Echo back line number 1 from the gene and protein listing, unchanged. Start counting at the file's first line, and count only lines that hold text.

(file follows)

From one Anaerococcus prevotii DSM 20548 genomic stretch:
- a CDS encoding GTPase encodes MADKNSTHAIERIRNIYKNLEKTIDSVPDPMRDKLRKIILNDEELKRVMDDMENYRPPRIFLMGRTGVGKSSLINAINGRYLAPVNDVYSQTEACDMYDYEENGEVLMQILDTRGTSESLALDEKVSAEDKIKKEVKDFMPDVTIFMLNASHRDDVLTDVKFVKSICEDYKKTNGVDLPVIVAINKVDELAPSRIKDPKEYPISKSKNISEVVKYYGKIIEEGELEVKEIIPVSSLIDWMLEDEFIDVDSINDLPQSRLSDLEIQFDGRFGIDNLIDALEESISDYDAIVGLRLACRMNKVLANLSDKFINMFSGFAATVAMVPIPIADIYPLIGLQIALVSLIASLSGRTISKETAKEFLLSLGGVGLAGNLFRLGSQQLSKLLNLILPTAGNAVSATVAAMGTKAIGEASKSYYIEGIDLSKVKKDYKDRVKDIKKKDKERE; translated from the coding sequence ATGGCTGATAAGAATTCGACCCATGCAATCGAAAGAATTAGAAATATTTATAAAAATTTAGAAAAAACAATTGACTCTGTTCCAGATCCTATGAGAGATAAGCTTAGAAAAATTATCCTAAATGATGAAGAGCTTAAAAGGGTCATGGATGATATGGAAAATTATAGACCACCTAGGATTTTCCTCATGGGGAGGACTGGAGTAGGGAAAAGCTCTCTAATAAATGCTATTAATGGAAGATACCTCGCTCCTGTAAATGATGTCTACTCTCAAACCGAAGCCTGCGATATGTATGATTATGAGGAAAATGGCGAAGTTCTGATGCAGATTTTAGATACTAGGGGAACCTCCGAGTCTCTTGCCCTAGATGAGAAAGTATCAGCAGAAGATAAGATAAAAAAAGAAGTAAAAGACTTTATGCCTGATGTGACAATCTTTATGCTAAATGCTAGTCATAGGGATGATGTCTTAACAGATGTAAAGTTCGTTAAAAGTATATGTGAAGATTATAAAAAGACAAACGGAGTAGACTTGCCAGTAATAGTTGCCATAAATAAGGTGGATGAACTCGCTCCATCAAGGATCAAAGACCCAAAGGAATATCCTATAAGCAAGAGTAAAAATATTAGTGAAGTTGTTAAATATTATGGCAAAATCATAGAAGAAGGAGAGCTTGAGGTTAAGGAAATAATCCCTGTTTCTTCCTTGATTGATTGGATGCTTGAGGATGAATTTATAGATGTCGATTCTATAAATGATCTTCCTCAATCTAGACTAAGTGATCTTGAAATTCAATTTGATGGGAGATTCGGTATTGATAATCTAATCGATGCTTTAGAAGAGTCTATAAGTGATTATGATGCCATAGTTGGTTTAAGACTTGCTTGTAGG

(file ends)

From one Anaerococcus prevotii DSM 20548 genomic stretch: